NEW YORK (CNNMoney) -- U.S. stocks recovered from earlier losses late Tuesday to closed mixed amid an uncertain situation in Greece, where political leaders are scrambling to secure a second bailout and avoid a default.
After falling more than 90 points earlier in the day, the Dow Jones industrial average () rose 4 points, or less than 0.1%, to end at 12,878. The S&P 500 ( ) fell 1 point, or 0.1%, to 1,350. The Nasdaq ( ) edged up less than 1 point to 2,932.
The rebound came after reports said Antonis Samaras, who leads Greece's conservative New Democracy party, will deliver a "letter of commitment" to euro area officials Wednesday.
The reports eased fears that talks in Athens over a second bailout are on the verge of falling apart. That forced some traders to unwind bets the market would fall further, said Joseph Saluzzi, co-head of equity trading at Themis Trading.
"A negative rumor came out in the afternoon and knocked the market down a bit, then a positive rumor came out late in the day, timed very appropriately, and the shorts got squeezed," said Saluzzi.
Stocks came under pressure earlier in the day after Jean-Claude Juncker, who heads the Eurogroup of eurozone finance ministers, canceled a Wednesday meeting to discuss a second bailout for Greece, announcing plans to hold a conference call instead. The ministers are set to hold their next official meeting March 20.
The delay is necessary to complete "further technical work" on the details of Greece's economic reform program, including a €325 million budget shortfall, according to Juncker.
In addition, Juncker said Greek political leaders have yet to provide assurances that the reforms will be implemented after elections are held later this year.
At issue is a €130 billion bailout, which Greece is negotiating with lenders at the European Union, International Monetary Fund and European Central Bank. Greece needs to secure additional bailout funds to avoid defaulting on a €14.5 billion bond redemption in March.
Meanwhile, stocks were also pressured by a U.S. government report that said overall retail sales edged higher in January, but the increase was smaller than expected as auto sales fell sharply. In addition, retail sales growth for the preceding two months was revised lower.
Stocks rose on the Greece austerity news Monday, but the gains were modest as worries about the fate of the debt-riddled nation continue to dominate.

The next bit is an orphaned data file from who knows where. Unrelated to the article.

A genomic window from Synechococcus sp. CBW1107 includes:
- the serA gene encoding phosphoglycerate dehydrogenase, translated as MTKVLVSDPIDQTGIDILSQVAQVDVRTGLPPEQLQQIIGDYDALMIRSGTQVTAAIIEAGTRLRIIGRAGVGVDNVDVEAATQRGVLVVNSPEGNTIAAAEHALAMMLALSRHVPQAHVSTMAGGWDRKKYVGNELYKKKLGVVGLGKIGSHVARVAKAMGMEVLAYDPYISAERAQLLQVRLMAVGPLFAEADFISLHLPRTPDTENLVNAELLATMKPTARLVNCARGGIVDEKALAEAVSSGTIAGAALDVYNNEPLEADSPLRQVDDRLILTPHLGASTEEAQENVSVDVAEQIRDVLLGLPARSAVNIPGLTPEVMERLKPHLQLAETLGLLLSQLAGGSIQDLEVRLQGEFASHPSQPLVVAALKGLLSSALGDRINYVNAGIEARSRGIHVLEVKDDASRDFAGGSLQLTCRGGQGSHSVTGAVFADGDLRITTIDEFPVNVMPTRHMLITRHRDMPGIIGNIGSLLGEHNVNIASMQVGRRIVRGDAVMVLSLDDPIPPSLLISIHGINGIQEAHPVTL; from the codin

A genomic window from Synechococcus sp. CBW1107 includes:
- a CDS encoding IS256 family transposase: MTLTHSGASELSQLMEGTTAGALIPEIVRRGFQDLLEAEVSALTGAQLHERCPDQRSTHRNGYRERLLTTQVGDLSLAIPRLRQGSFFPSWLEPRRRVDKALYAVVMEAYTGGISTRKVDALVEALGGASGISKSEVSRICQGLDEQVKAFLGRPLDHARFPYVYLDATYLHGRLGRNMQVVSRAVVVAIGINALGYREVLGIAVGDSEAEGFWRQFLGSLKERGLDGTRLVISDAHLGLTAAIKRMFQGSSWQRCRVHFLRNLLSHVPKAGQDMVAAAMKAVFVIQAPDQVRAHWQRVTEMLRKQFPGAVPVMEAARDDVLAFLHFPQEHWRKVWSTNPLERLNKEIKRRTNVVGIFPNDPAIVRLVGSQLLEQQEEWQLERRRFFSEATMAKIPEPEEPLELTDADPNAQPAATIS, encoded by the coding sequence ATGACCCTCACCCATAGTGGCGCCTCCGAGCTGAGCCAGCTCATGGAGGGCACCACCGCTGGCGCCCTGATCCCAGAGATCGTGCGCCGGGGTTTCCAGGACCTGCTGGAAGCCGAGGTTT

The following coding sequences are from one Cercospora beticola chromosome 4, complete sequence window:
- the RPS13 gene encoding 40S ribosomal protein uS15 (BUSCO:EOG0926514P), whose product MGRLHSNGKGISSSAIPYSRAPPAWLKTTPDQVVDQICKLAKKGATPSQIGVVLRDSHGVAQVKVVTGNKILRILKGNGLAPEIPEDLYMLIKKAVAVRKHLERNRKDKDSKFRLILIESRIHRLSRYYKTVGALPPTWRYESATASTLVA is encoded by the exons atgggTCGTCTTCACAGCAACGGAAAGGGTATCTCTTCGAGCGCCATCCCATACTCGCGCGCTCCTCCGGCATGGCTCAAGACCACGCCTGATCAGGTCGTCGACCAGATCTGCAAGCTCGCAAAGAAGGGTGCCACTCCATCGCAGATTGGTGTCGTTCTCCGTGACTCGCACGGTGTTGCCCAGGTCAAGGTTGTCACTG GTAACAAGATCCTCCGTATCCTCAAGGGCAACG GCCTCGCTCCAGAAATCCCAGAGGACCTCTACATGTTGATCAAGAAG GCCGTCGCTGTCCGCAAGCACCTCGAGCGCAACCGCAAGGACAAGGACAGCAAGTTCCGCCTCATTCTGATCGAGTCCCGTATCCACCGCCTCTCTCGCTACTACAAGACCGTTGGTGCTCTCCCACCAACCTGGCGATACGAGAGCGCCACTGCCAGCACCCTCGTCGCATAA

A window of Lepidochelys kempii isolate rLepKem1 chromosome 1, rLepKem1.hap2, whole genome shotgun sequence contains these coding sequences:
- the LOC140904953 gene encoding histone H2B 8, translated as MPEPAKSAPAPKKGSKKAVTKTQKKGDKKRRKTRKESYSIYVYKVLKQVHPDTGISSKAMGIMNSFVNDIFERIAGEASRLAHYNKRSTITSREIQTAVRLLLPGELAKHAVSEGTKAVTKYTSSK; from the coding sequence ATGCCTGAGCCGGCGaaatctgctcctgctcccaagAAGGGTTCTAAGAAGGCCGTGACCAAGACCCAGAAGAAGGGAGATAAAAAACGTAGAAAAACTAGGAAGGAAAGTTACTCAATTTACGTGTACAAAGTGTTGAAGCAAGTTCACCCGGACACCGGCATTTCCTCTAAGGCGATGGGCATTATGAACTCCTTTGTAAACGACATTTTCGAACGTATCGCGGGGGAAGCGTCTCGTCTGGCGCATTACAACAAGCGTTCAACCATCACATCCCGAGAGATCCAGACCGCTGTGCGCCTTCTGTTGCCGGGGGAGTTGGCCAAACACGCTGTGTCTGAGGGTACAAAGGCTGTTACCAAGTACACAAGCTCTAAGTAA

World markets: European stocks closed lower. Britain's FTSE 100 ( ) eased 0.2% and the DAX ( ) in Germany lost 0.3%, while France's CAC 40 ( ) fell 0.4%.
Late Monday, Moody's downgraded six eurozone countries -- Italy, Malta, Portugal, Slovakia, Slovenia and Spain -- and the credit rating agency also warned that it may cut the outlooks for Aaa-rated Austria, France and the United Kingdom to "negative."
Moody's said the move reflects uncertainty about proposed fiscal reforms in the eurozone, the adequacy of the region's bailout resources and its weak economic outlook. But analysts said the downgrades could have been worse.
"Not quite the St. Valentine's Day Massacre, more of a drive-by shooting from Moody's as they amended ratings on nine European sovereigns," said Gary Jenkins, market analyst at Swordfish Research.
Asian markets ended mixed. The Shanghai Composite () fell 0.3% while the Hang Seng ( ) in Hong Kong rose 0.2%. An unexpected step by the Bank of Japan to ease its monetary policy sent the Nikkei ( ) higher by 0.6%.
Japan's central bank said it would expand its asset-purchase program to ¥65 trillion from ¥55 trillion by boosting its purchases of Japanese government bonds. The Bank of Japan also set an inflation target of 1%.
President Obama On Wednesday welcomed China's Vice President Xi Jinping for a two-day visit to Washington.
Sales were expected to have risen by 0.8%, according to a survey of economists by Briefing.com.
A surprise 1.1% drop in auto sales put a crimp in the overall advance. Excluding auto sales, retail sales rose 0.7% in the latest report.
The report revised December data lower, suggesting an even weaker holiday shopping season than previously reported. Overall spending was revised down to essentially no gain after a 0.1% increase in the initial report last month, and there is now a 0.5% drop in spending excluding autos.
"The retail sales number was the big news today," said Dan Greenhaus, market strategist at BTIG. While the report was not necessarily a surprise, it showed that "the consumer remains constrained," he added.
On Capitol Hill, the Senate finance and budget committees will discuss President Obama's budget proposal.
Zipcar (), which made its stock market debut last April, posted a profit of $3.9 million, as revenues rose 21% to $62.9 million and total membership jumped 25% during the quarter.
Masco (Fortune 500) shares plunged after the home improvement and building products maker reported a narrower quarterly loss, but missed analysts' expectations.,
Goodyear Tire (Fortune 500) shares sank after the company reported a larger-than-expected quarterly loss.,
Shares of Hospira () rose after the maker of injectable drug technologies reported quarterly results that beat analysts' expectations.
Watson (), a maker of generic drugs, also reported better-than-expected quarterly results, sending its shares higher.
After the market closed, Zynga () reported a net loss in its first quarterly report as a public company, even as sales rose.
Oil for March delivery fell 17 cents to settle at $101.74 a barrel.
Gold futures for April delivery fell $7.20 to end at $1,717.70 an ounce.
Bonds: The price on the benchmark 10-year U.S. Treasury was higher, with the yield falling to 1.92% from 1.99% late Monday.
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